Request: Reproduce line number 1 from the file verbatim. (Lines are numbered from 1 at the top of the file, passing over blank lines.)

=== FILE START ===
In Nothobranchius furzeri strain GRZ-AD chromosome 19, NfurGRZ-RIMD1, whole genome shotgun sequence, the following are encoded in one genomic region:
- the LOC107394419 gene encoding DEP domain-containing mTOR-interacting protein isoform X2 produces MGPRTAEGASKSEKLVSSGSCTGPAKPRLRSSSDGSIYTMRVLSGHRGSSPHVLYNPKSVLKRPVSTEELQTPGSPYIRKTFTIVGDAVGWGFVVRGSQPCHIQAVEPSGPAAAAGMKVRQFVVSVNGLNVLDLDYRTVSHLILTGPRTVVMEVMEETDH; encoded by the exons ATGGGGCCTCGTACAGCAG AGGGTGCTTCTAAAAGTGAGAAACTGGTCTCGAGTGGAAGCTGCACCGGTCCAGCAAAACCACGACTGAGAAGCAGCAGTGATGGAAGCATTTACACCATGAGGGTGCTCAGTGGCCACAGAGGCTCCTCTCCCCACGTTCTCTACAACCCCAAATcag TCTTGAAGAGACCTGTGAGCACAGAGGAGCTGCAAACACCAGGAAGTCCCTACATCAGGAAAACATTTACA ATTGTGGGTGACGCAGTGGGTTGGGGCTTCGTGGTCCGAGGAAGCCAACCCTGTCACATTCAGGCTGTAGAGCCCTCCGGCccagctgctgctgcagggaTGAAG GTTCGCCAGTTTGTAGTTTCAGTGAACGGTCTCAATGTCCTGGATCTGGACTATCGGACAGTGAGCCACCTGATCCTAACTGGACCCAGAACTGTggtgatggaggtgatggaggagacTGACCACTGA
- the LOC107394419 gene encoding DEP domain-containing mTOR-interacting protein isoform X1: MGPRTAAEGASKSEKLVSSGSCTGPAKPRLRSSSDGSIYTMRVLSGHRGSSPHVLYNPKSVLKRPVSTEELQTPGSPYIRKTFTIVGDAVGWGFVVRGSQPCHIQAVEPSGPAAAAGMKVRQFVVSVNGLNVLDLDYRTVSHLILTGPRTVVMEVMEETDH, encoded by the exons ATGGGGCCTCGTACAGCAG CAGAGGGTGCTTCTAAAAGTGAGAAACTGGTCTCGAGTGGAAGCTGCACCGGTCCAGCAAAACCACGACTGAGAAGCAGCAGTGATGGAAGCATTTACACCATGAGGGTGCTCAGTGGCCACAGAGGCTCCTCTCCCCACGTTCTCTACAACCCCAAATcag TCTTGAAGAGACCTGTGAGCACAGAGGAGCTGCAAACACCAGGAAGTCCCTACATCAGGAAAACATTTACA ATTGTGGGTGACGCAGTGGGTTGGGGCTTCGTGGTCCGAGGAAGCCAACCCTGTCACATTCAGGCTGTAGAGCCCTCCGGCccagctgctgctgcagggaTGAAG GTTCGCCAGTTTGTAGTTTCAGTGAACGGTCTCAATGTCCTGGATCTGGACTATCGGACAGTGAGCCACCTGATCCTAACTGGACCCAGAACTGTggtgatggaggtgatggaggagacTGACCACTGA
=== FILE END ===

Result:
In Nothobranchius furzeri strain GRZ-AD chromosome 19, NfurGRZ-RIMD1, whole genome shotgun sequence, the following are encoded in one genomic region: